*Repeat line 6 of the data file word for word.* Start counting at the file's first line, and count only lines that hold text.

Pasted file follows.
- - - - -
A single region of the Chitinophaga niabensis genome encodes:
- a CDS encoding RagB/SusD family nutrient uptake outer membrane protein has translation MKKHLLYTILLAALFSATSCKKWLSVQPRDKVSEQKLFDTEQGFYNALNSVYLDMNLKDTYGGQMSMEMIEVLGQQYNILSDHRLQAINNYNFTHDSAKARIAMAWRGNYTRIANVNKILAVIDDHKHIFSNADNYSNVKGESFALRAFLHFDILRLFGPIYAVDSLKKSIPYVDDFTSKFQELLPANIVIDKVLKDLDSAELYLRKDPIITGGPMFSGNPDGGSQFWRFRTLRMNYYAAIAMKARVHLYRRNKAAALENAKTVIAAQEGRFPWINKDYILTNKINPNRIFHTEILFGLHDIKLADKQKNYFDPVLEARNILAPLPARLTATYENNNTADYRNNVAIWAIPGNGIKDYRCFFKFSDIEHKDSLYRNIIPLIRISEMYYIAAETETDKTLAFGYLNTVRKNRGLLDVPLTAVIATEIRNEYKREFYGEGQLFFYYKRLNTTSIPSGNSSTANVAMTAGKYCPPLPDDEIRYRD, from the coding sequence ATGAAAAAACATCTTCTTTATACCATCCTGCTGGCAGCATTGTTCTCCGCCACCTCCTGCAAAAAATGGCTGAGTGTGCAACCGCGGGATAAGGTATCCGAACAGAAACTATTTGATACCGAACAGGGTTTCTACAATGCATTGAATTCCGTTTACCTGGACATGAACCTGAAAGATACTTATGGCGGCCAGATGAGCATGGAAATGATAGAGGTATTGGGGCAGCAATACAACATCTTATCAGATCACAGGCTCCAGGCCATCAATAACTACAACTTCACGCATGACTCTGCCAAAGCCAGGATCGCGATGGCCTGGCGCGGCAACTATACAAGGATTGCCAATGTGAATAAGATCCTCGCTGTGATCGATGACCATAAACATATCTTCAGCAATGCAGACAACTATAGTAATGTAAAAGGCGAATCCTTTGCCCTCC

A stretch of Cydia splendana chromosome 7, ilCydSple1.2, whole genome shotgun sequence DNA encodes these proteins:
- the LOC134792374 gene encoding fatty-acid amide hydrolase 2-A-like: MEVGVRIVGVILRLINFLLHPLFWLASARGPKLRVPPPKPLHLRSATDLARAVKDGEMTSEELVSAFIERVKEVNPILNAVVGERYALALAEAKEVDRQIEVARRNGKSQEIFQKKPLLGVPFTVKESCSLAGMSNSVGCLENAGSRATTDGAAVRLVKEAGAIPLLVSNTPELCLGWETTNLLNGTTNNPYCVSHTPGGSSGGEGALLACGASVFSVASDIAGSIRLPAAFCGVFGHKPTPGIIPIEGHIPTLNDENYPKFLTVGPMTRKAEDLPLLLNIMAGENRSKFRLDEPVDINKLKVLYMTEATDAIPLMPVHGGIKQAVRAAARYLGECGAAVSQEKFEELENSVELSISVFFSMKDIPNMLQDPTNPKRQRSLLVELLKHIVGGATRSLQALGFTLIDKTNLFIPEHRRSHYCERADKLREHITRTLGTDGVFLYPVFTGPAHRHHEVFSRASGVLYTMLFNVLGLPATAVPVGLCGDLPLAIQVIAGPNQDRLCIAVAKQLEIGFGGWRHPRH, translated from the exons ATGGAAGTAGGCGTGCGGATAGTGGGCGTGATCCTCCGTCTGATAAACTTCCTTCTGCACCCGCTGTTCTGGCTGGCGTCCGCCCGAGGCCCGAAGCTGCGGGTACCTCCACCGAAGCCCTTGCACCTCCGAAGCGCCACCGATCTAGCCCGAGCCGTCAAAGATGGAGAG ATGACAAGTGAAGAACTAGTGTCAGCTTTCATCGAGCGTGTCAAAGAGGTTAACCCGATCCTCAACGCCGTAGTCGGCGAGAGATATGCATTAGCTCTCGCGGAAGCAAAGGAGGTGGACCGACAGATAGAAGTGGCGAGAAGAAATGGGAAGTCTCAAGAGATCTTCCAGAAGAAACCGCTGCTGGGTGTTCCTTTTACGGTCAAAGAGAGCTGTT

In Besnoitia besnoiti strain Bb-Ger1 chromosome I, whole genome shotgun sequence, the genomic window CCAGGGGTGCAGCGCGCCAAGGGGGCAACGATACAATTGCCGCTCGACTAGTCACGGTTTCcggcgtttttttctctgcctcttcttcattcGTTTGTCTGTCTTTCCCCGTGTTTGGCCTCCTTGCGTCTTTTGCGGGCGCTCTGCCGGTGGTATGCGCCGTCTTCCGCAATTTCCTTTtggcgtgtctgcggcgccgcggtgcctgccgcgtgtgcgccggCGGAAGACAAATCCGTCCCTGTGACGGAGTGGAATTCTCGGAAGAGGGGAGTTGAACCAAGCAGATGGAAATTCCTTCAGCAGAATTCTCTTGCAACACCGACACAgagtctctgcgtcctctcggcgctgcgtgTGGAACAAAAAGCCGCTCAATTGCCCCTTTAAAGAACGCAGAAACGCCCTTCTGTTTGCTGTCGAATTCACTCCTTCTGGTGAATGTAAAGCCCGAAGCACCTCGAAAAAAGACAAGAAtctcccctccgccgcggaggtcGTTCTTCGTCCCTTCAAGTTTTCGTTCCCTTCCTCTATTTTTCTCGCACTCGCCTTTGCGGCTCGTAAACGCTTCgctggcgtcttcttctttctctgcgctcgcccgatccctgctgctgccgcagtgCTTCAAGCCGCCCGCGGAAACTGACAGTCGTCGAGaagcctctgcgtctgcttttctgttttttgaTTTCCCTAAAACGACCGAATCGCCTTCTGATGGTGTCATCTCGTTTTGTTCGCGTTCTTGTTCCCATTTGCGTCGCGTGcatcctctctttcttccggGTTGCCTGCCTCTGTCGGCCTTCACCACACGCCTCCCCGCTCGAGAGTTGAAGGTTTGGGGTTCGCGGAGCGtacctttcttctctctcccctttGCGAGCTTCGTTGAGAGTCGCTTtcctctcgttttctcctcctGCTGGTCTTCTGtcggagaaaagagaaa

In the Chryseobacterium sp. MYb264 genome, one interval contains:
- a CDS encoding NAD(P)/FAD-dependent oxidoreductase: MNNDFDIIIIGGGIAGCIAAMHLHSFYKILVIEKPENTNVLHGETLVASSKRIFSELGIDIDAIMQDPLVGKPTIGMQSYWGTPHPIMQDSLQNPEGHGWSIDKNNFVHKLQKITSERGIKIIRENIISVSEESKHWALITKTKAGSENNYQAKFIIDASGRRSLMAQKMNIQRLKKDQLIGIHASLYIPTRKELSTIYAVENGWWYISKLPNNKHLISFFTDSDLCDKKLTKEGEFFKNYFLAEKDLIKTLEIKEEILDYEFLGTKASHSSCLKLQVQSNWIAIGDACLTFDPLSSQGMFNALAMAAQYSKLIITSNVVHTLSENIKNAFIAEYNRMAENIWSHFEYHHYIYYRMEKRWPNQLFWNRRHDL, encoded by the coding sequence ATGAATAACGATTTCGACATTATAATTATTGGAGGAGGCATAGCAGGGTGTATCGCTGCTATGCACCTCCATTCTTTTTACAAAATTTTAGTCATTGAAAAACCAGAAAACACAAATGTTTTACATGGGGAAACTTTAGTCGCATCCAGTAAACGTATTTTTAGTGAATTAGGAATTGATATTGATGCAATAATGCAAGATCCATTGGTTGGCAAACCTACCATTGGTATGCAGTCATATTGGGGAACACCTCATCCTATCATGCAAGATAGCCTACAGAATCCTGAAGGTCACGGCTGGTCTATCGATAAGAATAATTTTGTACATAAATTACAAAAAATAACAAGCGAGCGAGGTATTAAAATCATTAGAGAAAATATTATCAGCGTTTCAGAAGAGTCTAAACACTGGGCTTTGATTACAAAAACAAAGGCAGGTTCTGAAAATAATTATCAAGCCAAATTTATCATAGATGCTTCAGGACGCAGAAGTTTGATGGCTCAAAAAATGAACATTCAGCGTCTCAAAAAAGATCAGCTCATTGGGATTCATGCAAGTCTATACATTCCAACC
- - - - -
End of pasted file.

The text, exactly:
In the Chryseobacterium sp. MYb264 genome, one interval contains: